RASHIDA SUMAIYA, BASHIRUL'S ESTRANGED WIFE: Send a very good amount, like at least 3,000.

B. SHIKDER: I really wanted to, but at the same time, I didn't want to do anything that I would disrespect the laws.

FLORES: Under U.S. law, wiring cash could equate to finding a terrorist organization. Under ISIS law, Shikder's punishment was spelled out in this document.

B. SHIKDER: The court is nullifying our marriage because I live in America.

FLORES: And just when he thought the situation couldn't get worse --

B. SHIKDER: So many days passed that no contact, no info.

FLORES: -- his wife was killed in an air strike. The children suffered burns to their faces and were in the care of ISIS, desperate. Shikder traveled to Al-Hul (ph) camp in Syria. There, a boy said he saw Yusuf, but he was too late.

Shikder, a naturalized U.S. citizen from Bangladesh, was confident U.S. commandoes would save his children. Then, U.S. forces began exiting Syria, leaving his American children behind. (on camera): Do you feel let down by the U.S. government?


FLORES (voice-over): Let down but not defeated. He says his quest is not over until Yusuf and Zahra come home.

Rosa Flores, CNN, Miami.


VAUSE: Well, they live without their parents far from home, often in extreme squalor. The Talibe (ph) of Senegal, children sent to study the Koran but forced to bed on the streets. And if they don't meet a quota, they're beaten.

The CNN Freedom Project met an activist who has devoted his life to helping these boys.


UNIDENTIFIED MALE: Mumba Djala (ph) is a sad story. He's maybe ten years old.

There's no word to explain where these boys, all these boys are living altogether, in the garbage dump.

So let's go. I will -- I will show you, and they sometimes -- be careful, because here is their toilets, they are doing toilets here.

UNIDENTIFIED FEMALE: People shouldn't even be allowed to walk in here.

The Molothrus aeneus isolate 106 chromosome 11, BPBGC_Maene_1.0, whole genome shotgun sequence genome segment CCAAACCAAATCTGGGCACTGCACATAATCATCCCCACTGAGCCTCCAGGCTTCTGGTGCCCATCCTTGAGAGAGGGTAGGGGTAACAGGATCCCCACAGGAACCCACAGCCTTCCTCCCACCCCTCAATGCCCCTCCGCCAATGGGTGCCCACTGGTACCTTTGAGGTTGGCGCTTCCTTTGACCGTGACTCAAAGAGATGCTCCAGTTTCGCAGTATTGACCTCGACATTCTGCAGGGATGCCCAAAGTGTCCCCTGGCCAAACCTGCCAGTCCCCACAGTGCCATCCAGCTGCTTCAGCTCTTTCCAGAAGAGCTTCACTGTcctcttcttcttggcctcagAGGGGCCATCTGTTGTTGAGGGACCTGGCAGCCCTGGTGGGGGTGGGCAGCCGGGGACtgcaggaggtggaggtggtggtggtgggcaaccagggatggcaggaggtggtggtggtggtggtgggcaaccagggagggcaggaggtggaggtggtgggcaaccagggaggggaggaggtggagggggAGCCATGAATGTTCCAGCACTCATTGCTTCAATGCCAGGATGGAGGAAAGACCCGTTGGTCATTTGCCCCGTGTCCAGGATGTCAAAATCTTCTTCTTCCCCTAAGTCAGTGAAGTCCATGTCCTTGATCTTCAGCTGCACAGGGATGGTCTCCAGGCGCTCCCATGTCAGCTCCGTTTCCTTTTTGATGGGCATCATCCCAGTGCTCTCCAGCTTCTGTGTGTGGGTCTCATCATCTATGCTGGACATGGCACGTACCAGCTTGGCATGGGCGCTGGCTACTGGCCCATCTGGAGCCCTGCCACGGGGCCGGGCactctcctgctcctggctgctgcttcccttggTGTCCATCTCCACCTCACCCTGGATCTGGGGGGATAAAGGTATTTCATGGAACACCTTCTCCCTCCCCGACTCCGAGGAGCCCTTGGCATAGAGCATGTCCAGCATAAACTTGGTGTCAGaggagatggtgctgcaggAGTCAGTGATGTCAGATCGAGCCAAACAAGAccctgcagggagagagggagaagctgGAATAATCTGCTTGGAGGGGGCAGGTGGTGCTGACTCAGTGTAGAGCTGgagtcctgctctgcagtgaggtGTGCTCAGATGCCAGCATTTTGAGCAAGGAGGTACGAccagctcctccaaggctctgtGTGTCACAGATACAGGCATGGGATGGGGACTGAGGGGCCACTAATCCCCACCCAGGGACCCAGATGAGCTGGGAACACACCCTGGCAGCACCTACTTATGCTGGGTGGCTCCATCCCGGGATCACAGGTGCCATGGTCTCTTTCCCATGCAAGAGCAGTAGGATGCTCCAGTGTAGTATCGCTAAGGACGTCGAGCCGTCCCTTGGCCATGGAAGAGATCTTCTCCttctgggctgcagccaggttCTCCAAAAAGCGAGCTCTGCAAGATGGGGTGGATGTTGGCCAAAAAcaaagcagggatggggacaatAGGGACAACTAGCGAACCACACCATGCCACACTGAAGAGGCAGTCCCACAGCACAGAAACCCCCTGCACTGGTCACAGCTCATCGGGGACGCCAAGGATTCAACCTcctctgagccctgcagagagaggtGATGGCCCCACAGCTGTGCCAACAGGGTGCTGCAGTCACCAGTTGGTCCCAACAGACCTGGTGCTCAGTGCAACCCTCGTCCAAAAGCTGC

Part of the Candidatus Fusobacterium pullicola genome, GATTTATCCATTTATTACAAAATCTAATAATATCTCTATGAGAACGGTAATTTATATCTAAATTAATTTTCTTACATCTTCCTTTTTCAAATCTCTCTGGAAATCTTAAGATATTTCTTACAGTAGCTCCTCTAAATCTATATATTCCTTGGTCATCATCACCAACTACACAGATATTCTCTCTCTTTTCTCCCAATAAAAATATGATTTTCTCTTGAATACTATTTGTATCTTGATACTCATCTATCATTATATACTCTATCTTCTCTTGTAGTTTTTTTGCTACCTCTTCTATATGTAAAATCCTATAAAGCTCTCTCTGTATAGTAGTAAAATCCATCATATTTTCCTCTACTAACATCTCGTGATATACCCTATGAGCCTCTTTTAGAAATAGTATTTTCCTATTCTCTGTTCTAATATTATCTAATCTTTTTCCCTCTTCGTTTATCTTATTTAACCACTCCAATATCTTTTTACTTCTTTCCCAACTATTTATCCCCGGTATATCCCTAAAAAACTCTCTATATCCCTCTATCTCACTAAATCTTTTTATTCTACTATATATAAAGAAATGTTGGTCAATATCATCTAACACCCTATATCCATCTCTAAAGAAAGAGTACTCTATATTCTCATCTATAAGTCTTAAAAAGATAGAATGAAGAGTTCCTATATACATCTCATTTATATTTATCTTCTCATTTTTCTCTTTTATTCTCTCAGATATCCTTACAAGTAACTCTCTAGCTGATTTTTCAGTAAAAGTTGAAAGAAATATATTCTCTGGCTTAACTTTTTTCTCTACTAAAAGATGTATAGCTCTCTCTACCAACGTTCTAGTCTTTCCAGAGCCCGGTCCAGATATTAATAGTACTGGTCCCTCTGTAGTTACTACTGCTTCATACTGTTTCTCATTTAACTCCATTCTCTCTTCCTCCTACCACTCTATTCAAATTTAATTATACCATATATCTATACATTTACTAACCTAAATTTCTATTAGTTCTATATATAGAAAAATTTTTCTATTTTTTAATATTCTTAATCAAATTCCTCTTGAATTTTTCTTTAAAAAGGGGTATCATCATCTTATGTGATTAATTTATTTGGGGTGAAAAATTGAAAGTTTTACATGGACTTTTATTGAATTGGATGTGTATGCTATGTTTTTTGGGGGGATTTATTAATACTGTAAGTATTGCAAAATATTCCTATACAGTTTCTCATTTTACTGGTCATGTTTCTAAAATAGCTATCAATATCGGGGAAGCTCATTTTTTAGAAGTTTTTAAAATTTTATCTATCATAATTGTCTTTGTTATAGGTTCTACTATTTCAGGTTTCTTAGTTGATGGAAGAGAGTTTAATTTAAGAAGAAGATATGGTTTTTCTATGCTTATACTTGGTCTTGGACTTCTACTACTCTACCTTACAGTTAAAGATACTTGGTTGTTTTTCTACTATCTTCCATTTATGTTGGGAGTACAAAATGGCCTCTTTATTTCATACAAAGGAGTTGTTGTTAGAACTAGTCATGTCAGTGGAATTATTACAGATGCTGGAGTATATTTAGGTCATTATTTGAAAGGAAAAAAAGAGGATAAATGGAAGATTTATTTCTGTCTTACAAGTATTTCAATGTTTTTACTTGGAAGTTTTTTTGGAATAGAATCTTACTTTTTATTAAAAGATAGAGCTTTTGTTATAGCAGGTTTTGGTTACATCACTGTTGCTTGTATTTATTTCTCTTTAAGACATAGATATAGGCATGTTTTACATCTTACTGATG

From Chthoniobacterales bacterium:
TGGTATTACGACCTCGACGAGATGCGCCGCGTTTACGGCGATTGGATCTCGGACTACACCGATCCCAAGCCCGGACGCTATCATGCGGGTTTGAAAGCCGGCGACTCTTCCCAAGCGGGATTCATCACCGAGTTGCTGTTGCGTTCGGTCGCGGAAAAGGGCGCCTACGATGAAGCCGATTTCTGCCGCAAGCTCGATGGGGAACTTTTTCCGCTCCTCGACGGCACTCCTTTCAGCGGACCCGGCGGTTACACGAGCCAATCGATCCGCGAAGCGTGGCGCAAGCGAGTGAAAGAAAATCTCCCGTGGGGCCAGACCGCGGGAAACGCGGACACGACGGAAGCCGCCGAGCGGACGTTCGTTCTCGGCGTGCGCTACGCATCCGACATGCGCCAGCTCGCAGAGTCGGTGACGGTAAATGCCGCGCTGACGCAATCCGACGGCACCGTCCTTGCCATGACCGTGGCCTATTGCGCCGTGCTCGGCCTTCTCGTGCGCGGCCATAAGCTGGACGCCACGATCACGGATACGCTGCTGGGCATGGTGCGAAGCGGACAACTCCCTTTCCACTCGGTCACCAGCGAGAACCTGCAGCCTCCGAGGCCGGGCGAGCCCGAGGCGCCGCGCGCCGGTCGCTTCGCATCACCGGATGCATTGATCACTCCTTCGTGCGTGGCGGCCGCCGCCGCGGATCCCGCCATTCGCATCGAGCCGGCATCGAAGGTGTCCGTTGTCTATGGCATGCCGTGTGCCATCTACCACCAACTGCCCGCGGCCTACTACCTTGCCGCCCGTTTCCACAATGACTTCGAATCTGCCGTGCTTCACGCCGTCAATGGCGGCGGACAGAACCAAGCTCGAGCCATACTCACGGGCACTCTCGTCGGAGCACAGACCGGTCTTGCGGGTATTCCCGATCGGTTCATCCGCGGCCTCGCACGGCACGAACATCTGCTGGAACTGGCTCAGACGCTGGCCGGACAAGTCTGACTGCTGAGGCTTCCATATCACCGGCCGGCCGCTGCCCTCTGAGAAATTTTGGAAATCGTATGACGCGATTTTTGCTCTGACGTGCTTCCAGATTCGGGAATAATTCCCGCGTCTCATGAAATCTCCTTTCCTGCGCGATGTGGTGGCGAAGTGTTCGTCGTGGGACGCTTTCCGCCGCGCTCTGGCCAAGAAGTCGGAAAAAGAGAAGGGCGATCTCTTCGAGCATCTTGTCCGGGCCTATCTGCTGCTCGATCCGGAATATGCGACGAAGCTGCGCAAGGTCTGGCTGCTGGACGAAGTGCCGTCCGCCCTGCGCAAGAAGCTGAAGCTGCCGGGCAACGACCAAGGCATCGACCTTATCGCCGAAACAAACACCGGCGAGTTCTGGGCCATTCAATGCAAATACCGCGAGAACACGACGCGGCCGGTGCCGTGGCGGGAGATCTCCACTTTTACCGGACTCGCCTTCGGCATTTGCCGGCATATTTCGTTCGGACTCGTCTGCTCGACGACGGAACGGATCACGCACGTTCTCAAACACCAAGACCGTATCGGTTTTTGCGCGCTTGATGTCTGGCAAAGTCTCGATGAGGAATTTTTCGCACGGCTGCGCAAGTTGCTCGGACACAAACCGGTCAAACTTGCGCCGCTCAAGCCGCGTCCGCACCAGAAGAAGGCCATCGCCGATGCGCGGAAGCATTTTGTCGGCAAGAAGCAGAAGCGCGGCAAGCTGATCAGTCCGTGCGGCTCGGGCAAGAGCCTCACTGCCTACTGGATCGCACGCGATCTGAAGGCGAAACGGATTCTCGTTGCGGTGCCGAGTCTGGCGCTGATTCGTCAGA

UNIDENTIFIED MALE: Be careful about this. Here is the door. So boys are, you know, living, open sky in the doors.

UNIDENTIFIED FEMALE: So are you telling me that the boys are not having a roof over their head?

UNIDENTIFIED MALE: They don't have roof.


UNIDENTIFIED MALE: Here is the door.

UNIDENTIFIED FEMALE: No, you must be joking me.

UNIDENTIFIED MALE: You can see they are living in this condition.


VAUSE: It's the latest documentary from the CNN Freedom Project, "Begging for Change." You can see it Saturday, 5:30 p.m. in New York, 10:30 p.m. in London, only here, CNN.

And that is your break. Back in a moment. (COMMERCIAL BREAK)


VAUSE: With just two words, a young New Zealand politician has opened a new front in the generational wars.

Twenty-five-year-old Chloe Swarbrick was delivering a speech in Parliament on climate change when she was heckled by an older M.P. She casually dropped what's become a rallying cry for the young and disgruntled.


CHLOE SWARBRICK, NEW ZEALAND POLITICIAN: Mister Speaker, how many world leaders for how many decades have seen and known what is coming but have decided that it is more politically expedient to keep it behind that closed doors? My generation and the generations after me do not have that luxury. In the year 2050, I will be 56 years old.


SWARBRICK: Yet right now, the average age of this 52nd Parliament is 49 years old. OK, boomer.


VAUSE: OK, boomer. It's now a viral phrase, a tongue-in-cheek way to dismiss those condescending and annoying older people. And while some were upset with her remarks, Swarbrick responded simply by saying against, "I guess millennials ruined humor."


Thank you for watching CNN NEWSROOM. I'm John Vause. WORLD SPORT is up after the break.